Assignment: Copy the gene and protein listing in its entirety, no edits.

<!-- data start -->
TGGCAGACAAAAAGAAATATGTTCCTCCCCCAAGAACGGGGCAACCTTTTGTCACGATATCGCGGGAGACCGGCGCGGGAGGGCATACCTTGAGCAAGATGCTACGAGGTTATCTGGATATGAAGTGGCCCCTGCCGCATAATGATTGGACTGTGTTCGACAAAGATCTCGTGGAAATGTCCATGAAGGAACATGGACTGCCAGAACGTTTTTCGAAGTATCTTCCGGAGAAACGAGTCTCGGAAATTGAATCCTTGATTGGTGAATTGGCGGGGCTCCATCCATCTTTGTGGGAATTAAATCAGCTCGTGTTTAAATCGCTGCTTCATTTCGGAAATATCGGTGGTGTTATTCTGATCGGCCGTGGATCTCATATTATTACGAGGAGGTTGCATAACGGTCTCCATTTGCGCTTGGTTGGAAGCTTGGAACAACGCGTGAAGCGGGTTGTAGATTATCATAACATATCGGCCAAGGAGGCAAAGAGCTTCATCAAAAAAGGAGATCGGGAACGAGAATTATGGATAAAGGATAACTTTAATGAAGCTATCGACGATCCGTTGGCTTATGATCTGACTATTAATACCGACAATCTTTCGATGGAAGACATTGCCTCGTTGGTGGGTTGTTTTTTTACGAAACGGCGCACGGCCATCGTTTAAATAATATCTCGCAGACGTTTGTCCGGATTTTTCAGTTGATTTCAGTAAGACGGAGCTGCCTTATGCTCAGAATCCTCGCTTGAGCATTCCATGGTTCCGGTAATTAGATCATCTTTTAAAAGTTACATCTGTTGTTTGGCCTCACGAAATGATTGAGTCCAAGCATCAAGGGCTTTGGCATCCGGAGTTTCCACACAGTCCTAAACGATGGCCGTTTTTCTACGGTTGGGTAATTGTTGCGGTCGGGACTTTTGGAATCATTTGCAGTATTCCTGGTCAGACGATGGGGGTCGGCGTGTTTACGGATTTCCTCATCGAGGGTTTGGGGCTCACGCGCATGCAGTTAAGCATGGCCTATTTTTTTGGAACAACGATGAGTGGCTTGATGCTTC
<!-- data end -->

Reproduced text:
TGGCAGACAAAAAGAAATATGTTCCTCCCCCAAGAACGGGGCAACCTTTTGTCACGATATCGCGGGAGACCGGCGCGGGAGGGCATACCTTGAGCAAGATGCTACGAGGTTATCTGGATATGAAGTGGCCCCTGCCGCATAATGATTGGACTGTGTTCGACAAAGATCTCGTGGAAATGTCCATGAAGGAACATGGACTGCCAGAACGTTTTTCGAAGTATCTTCCGGAGAAACGAGTCTCGGAAATTGAATCCTTGATTGGTGAATTGGCGGGGCTCCATCCATCTTTGTGGGAATTAAATCAGCTCGTGTTTAAATCGCTGCTTCATTTCGGAAATATCGGTGGTGTTATTCTGATCGGCCGTGGATCTCATATTATTACGAGGAGGTTGCATAACGGTCTCCATTTGCGCTTGGTTGGAAGCTTGGAACAACGCGTGAAGCGGGTTGTAGATTATCATAACATATCGGCCAAGGAGGCAAAGAGCTTCATCAAAAAAGGAGATCGGGAACGAGAATTATGGATAAAGGATAACTTTAATGAAGCTATCGACGATCCGTTGGCTTATGATCTGACTATTAATACCGACAATCTTTCGATGGAAGACATTGCCTCGTTGGTGGGTTGTTTTTTTACGAAACGGCGCACGGCCATCGTTTAAATAATATCTCGCAGACGTTTGTCCGGATTTTTCAGTTGATTTCAGTAAGACGGAGCTGCCTTATGCTCAGAATCCTCGCTTGAGCATTCCATGGTTCCGGTAATTAGATCATCTTTTAAAAGTTACATCTGTTGTTTGGCCTCACGAAATGATTGAGTCCAAGCATCAAGGGCTTTGGCATCCGGAGTTTCCACACAGTCCTAAACGATGGCCGTTTTTCTACGGTTGGGTAATTGTTGCGGTCGGGACTTTTGGAATCATTTGCAGTATTCCTGGTCAGACGATGGGGGTCGGCGTGTTTACGGATTTCCTCATCGAGGGTTTGGGGCTCACGCGCATGCAGTTAAGCATGGCCTATTTTTTTGGAACAACGATGAGTGGCTTGATGCTTC